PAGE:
Recollection of the Wood

By Léonie Adams 1899–1988 Leonie Adams
Light at each point was beating then to flight,   
The sapling bark flushed upward, and the welling   
Tips of the wood touched, touched at the bound,   
And boughs were slight and burdened beyond telling   
Toward that caress of the boughs a summer’s night,   
Illimitable in fragrance and in sound.

Here were the blue buds, earlier than hope,   
Unnumbered, beneath the leaves, a breath apart,   
Wakening in root-dusk. When the air went north,   
Lifting the oakleaves from the northern slope,   
Their infinite young tender eyes looked forth.   
Here all that was, was frail to bear a heart.

Léonie Adams, “Recollection of the Wood” from Poems: A Selection (New York: The Noonday Press, 1959). Used by permission of Judith Farr, Literary Executrix of the Estate of Léonie Adams.

Source: Poems: A Selection (1959)

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Poet Léonie Adams 1899–1988

Subjects Nature, Summer, Trees & Flowers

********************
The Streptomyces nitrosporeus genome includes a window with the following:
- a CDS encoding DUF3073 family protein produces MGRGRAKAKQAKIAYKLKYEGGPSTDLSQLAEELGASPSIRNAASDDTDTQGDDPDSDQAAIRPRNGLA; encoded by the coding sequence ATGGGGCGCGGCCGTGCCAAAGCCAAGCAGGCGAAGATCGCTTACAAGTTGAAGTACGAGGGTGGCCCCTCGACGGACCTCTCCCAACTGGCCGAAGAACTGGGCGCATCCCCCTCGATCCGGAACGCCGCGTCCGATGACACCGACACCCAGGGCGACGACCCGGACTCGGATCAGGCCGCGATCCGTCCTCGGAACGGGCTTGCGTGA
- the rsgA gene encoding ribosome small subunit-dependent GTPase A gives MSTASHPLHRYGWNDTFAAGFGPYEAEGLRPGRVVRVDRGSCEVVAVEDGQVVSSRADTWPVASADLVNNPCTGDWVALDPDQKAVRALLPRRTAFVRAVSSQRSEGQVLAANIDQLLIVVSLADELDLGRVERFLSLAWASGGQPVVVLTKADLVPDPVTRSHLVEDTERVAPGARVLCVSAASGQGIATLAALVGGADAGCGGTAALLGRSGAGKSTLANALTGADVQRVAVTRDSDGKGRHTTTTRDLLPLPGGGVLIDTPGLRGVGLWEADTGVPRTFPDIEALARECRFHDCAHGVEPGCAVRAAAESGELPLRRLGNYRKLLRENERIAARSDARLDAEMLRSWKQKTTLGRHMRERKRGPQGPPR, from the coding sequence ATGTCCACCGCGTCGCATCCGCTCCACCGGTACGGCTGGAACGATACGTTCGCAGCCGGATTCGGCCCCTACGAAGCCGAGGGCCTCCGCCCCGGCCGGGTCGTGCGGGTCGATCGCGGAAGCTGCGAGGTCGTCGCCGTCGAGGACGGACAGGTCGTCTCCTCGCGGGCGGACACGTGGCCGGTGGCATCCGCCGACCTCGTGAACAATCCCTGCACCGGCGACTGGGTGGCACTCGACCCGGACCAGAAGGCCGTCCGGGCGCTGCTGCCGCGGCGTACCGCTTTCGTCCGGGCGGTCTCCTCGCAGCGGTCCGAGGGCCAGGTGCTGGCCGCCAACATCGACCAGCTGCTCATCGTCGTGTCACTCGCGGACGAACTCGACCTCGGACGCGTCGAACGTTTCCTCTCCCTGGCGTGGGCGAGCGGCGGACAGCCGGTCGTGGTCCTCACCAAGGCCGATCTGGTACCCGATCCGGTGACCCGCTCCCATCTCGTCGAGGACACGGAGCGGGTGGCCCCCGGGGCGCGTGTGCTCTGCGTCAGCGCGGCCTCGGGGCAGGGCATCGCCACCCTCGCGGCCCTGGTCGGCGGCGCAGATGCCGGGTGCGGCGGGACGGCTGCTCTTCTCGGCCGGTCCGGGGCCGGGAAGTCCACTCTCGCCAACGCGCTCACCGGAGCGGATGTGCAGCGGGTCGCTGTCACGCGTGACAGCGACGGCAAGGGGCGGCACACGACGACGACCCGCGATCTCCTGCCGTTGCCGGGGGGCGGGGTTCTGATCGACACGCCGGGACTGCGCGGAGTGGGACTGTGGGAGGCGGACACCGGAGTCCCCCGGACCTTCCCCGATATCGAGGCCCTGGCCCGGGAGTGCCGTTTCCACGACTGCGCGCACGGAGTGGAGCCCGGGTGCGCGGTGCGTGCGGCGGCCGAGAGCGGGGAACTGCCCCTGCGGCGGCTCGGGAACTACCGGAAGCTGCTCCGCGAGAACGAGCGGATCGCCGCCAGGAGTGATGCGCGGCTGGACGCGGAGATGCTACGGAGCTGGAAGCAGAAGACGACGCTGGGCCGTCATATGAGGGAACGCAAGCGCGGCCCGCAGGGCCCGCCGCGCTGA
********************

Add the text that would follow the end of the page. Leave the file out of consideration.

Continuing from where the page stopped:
Poetic Terms Rhymed Stanza


An educator, consultant, editor, and poet, Leonie Adams was best known for her lyric poetry reminiscent of both the Romantic and Metaphysical periods. Her poetry won her several awards, including the Harriet Monroe Poetry Award, the Shelley Memorial Award, and the Bollingen Prize. She served in editorial capacities for both Wilson Publishing and the Metropolitan Museum of Art in New York City during the 1920s and later taught . . .

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SUBJECT Nature, Summer, Trees & Flowers

Poetic Terms Rhymed Stanza

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Originally appeared in Poetry magazine.

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